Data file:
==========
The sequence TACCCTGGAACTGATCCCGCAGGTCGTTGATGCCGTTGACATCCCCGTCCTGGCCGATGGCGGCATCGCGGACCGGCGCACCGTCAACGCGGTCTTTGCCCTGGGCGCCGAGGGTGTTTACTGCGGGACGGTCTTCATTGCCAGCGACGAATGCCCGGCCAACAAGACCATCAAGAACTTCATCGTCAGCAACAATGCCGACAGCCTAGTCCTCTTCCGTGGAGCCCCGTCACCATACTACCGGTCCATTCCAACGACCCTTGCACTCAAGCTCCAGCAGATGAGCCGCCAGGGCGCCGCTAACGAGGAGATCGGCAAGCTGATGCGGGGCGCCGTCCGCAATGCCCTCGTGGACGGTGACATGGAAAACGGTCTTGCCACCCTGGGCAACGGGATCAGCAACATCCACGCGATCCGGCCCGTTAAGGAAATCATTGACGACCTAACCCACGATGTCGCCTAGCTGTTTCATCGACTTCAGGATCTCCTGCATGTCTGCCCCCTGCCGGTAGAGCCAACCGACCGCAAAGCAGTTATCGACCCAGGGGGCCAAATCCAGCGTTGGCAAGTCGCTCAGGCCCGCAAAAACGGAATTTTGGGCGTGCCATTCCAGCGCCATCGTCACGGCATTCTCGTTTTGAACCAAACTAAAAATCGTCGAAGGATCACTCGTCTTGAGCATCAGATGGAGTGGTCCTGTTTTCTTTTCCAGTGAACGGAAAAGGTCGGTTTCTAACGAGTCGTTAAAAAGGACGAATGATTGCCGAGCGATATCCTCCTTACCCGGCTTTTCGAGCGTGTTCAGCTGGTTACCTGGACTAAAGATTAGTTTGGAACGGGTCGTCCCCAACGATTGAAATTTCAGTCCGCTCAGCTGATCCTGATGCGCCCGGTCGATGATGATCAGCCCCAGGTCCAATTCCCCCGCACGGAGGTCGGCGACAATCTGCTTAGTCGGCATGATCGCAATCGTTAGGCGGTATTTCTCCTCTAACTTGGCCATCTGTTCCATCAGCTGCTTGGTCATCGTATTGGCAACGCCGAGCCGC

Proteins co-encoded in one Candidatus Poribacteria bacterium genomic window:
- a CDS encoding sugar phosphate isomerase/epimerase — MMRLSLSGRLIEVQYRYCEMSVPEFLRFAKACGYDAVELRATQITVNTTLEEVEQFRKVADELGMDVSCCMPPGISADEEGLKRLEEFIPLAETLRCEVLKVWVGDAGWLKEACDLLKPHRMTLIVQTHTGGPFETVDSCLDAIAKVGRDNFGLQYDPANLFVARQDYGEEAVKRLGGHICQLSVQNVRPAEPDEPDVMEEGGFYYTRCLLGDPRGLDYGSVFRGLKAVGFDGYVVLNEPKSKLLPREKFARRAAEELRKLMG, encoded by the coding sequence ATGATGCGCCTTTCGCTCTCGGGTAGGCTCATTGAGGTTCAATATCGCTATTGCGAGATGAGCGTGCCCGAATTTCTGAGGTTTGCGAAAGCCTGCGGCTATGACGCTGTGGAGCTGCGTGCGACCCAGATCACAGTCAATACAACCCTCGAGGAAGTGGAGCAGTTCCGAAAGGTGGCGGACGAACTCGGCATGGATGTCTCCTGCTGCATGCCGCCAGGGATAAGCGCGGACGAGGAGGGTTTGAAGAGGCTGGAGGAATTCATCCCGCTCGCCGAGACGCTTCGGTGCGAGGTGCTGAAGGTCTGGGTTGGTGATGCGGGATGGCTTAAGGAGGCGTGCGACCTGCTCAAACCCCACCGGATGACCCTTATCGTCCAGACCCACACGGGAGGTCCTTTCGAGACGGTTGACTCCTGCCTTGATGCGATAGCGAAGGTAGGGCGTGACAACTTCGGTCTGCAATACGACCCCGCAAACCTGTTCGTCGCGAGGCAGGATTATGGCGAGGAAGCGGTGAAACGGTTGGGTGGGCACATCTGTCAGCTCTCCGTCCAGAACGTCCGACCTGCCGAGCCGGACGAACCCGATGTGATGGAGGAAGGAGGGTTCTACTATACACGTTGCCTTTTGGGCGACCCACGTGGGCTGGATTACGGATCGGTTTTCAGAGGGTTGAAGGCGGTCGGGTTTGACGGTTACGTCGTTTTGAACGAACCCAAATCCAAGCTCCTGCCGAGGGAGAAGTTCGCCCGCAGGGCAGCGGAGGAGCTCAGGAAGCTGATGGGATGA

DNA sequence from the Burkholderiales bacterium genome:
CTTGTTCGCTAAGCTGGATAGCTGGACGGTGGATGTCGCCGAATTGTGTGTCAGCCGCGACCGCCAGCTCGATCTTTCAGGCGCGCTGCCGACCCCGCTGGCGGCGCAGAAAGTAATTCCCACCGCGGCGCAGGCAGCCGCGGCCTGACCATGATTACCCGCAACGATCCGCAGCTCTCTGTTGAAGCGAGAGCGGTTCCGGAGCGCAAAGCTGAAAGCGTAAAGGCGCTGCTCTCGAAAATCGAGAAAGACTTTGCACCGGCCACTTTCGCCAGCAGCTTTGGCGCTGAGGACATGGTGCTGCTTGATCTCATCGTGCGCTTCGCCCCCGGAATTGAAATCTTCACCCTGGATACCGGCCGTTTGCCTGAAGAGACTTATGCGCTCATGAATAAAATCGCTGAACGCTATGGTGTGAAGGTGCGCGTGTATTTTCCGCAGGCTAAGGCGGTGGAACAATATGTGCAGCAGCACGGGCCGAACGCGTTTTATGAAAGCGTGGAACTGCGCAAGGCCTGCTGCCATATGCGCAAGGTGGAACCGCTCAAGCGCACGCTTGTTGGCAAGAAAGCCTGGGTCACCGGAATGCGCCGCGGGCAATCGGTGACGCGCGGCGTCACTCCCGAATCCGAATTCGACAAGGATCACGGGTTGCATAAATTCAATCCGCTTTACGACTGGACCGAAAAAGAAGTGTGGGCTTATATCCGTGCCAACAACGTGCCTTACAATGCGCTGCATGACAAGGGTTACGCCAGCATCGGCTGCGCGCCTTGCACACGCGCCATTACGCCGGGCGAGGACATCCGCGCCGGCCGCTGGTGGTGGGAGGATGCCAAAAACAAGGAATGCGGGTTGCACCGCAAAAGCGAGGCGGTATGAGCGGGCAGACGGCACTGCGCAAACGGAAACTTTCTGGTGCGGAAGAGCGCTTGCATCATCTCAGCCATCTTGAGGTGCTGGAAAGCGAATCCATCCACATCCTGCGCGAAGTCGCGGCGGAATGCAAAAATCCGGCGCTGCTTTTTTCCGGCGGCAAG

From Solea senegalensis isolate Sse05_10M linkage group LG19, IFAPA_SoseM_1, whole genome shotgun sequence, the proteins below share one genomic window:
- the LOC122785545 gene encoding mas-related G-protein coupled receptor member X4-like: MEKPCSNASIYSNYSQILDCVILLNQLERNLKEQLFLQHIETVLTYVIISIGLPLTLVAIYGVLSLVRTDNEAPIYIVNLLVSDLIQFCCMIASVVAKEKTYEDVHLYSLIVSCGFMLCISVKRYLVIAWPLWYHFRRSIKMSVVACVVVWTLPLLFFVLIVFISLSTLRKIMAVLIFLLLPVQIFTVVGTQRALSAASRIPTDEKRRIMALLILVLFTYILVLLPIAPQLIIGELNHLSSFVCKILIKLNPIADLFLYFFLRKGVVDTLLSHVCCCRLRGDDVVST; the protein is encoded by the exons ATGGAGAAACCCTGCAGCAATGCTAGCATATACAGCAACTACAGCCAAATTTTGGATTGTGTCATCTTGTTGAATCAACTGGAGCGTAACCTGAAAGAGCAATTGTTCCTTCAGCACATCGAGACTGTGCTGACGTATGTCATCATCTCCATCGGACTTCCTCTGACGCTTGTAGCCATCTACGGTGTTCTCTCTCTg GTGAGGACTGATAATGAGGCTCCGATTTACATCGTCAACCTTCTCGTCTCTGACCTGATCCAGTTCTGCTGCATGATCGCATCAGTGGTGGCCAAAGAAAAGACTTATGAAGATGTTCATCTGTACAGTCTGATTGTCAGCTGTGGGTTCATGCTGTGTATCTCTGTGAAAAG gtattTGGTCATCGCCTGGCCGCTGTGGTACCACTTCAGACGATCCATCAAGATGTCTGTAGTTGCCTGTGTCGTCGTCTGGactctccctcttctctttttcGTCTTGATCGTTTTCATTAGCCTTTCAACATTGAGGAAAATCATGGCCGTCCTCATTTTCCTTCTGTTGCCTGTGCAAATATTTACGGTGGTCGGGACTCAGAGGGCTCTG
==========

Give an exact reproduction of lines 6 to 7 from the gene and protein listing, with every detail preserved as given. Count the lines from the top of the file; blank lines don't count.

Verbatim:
From Solea senegalensis isolate Sse05_10M linkage group LG19, IFAPA_SoseM_1, whole genome shotgun sequence, the proteins below share one genomic window:
- the LOC122785545 gene encoding mas-related G-protein coupled receptor member X4-like: MEKPCSNASIYSNYSQILDCVILLNQLERNLKEQLFLQHIETVLTYVIISIGLPLTLVAIYGVLSLVRTDNEAPIYIVNLLVSDLIQFCCMIASVVAKEKTYEDVHLYSLIVSCGFMLCISVKRYLVIAWPLWYHFRRSIKMSVVACVVVWTLPLLFFVLIVFISLSTLRKIMAVLIFLLLPVQIFTVVGTQRALSAASRIPTDEKRRIMALLILVLFTYILVLLPIAPQLIIGELNHLSSFVCKILIKLNPIADLFLYFFLRKGVVDTLLSHVCCCRLRGDDVVST; the protein is encoded by the exons ATGGAGAAACCCTGCAGCAATGCTAGCATATACAGCAACTACAGCCAAATTTTGGATTGTGTCATCTTGTTGAATCAACTGGAGCGTAACCTGAAAGAGCAATTGTTCCTTCAGCACATCGAGACTGTGCTGACGTATGTCATCATCTCCATCGGACTTCCTCTGACGCTTGTAGCCATCTACGGTGTTCTCTCTCTg GTGAGGACTGATAATGAGGCTCCGATTTACATCGTCAACCTTCTCGTCTCTGACCTGATCCAGTTCTGCTGCATGATCGCATCAGTGGTGGCCAAAGAAAAGACTTATGAAGATGTTCATCTGTACAGTCTGATTGTCAGCTGTGGGTTCATGCTGTGTATCTCTGTGAAAAG gtattTGGTCATCGCCTGGCCGCTGTGGTACCACTTCAGACGATCCATCAAGATGTCTGTAGTTGCCTGTGTCGTCGTCTGGactctccctcttctctttttcGTCTTGATCGTTTTCATTAGCCTTTCAACATTGAGGAAAATCATGGCCGTCCTCATTTTCCTTCTGTTGCCTGTGCAAATATTTACGGTGGTCGGGACTCAGAGGGCTCTG